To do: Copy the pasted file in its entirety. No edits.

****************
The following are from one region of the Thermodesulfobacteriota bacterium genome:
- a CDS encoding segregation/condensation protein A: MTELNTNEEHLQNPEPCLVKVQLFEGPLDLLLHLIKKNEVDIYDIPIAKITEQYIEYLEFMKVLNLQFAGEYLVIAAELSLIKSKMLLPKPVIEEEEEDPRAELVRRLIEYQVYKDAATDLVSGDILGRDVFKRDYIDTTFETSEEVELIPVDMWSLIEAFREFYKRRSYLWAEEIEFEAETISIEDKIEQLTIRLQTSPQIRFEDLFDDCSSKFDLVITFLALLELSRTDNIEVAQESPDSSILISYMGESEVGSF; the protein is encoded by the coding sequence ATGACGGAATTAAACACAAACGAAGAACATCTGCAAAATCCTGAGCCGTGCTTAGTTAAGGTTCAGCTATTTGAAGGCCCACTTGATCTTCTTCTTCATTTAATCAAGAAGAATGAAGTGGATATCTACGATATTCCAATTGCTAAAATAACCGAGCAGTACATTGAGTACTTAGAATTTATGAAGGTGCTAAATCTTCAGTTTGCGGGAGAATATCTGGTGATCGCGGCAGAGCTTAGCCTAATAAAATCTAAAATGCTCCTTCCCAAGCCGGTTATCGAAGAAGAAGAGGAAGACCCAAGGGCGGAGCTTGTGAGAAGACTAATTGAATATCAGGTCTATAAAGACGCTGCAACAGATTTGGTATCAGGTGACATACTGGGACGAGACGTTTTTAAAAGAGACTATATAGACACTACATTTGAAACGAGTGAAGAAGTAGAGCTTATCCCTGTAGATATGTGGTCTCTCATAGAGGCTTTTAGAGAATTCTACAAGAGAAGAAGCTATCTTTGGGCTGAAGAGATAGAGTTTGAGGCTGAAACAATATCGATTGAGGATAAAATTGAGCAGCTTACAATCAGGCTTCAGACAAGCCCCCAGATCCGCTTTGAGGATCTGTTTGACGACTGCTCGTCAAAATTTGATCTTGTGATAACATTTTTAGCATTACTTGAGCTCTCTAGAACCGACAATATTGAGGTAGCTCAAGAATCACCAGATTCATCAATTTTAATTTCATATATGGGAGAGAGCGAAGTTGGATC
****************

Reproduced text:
The following are from one region of the Thermodesulfobacteriota bacterium genome:
- a CDS encoding segregation/condensation protein A: MTELNTNEEHLQNPEPCLVKVQLFEGPLDLLLHLIKKNEVDIYDIPIAKITEQYIEYLEFMKVLNLQFAGEYLVIAAELSLIKSKMLLPKPVIEEEEEDPRAELVRRLIEYQVYKDAATDLVSGDILGRDVFKRDYIDTTFETSEEVELIPVDMWSLIEAFREFYKRRSYLWAEEIEFEAETISIEDKIEQLTIRLQTSPQIRFEDLFDDCSSKFDLVITFLALLELSRTDNIEVAQESPDSSILISYMGESEVGSF; the protein is encoded by the coding sequence ATGACGGAATTAAACACAAACGAAGAACATCTGCAAAATCCTGAGCCGTGCTTAGTTAAGGTTCAGCTATTTGAAGGCCCACTTGATCTTCTTCTTCATTTAATCAAGAAGAATGAAGTGGATATCTACGATATTCCAATTGCTAAAATAACCGAGCAGTACATTGAGTACTTAGAATTTATGAAGGTGCTAAATCTTCAGTTTGCGGGAGAATATCTGGTGATCGCGGCAGAGCTTAGCCTAATAAAATCTAAAATGCTCCTTCCCAAGCCGGTTATCGAAGAAGAAGAGGAAGACCCAAGGGCGGAGCTTGTGAGAAGACTAATTGAATATCAGGTCTATAAAGACGCTGCAACAGATTTGGTATCAGGTGACATACTGGGACGAGACGTTTTTAAAAGAGACTATATAGACACTACATTTGAAACGAGTGAAGAAGTAGAGCTTATCCCTGTAGATATGTGGTCTCTCATAGAGGCTTTTAGAGAATTCTACAAGAGAAGAAGCTATCTTTGGGCTGAAGAGATAGAGTTTGAGGCTGAAACAATATCGATTGAGGATAAAATTGAGCAGCTTACAATCAGGCTTCAGACAAGCCCCCAGATCCGCTTTGAGGATCTGTTTGACGACTGCTCGTCAAAATTTGATCTTGTGATAACATTTTTAGCATTACTTGAGCTCTCTAGAACCGACAATATTGAGGTAGCTCAAGAATCACCAGATTCATCAATTTTAATTTCATATATGGGAGAGAGCGAAGTTGGATC